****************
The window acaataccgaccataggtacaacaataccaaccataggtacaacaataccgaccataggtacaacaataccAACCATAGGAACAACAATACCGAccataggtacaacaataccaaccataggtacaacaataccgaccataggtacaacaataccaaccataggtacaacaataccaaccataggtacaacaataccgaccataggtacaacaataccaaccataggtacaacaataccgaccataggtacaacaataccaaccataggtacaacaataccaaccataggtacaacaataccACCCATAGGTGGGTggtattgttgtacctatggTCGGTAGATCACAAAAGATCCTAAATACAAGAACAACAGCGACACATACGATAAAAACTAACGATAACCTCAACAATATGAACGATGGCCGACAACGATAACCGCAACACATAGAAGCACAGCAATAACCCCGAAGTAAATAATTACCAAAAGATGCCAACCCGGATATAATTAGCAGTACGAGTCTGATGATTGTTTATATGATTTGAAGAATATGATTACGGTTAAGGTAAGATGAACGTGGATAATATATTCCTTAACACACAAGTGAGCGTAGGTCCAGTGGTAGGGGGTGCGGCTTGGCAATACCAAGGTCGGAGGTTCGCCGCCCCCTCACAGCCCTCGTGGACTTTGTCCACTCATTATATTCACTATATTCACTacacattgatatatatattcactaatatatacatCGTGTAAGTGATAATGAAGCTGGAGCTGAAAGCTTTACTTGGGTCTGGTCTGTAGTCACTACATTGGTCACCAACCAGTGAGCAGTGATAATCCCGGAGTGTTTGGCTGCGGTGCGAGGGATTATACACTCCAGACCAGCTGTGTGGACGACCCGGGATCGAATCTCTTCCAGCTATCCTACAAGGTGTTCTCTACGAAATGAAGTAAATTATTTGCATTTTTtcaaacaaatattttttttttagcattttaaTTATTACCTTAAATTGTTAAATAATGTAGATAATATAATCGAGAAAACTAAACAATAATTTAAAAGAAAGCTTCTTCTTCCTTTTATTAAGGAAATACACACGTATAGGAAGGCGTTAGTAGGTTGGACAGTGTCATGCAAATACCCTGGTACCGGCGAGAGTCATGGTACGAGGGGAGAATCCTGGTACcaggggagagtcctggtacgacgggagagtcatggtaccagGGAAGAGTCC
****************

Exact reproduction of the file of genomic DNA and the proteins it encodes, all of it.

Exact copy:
The window acaataccgaccataggtacaacaataccaaccataggtacaacaataccgaccataggtacaacaataccAACCATAGGAACAACAATACCGAccataggtacaacaataccaaccataggtacaacaataccgaccataggtacaacaataccaaccataggtacaacaataccaaccataggtacaacaataccgaccataggtacaacaataccaaccataggtacaacaataccgaccataggtacaacaataccaaccataggtacaacaataccaaccataggtacaacaataccACCCATAGGTGGGTggtattgttgtacctatggTCGGTAGATCACAAAAGATCCTAAATACAAGAACAACAGCGACACATACGATAAAAACTAACGATAACCTCAACAATATGAACGATGGCCGACAACGATAACCGCAACACATAGAAGCACAGCAATAACCCCGAAGTAAATAATTACCAAAAGATGCCAACCCGGATATAATTAGCAGTACGAGTCTGATGATTGTTTATATGATTTGAAGAATATGATTACGGTTAAGGTAAGATGAACGTGGATAATATATTCCTTAACACACAAGTGAGCGTAGGTCCAGTGGTAGGGGGTGCGGCTTGGCAATACCAAGGTCGGAGGTTCGCCGCCCCCTCACAGCCCTCGTGGACTTTGTCCACTCATTATATTCACTATATTCACTacacattgatatatatattcactaatatatacatCGTGTAAGTGATAATGAAGCTGGAGCTGAAAGCTTTACTTGGGTCTGGTCTGTAGTCACTACATTGGTCACCAACCAGTGAGCAGTGATAATCCCGGAGTGTTTGGCTGCGGTGCGAGGGATTATACACTCCAGACCAGCTGTGTGGACGACCCGGGATCGAATCTCTTCCAGCTATCCTACAAGGTGTTCTCTACGAAATGAAGTAAATTATTTGCATTTTTtcaaacaaatattttttttttagcattttaaTTATTACCTTAAATTGTTAAATAATGTAGATAATATAATCGAGAAAACTAAACAATAATTTAAAAGAAAGCTTCTTCTTCCTTTTATTAAGGAAATACACACGTATAGGAAGGCGTTAGTAGGTTGGACAGTGTCATGCAAATACCCTGGTACCGGCGAGAGTCATGGTACGAGGGGAGAATCCTGGTACcaggggagagtcctggtacgacgggagagtcatggtaccagGGAAGAGTCC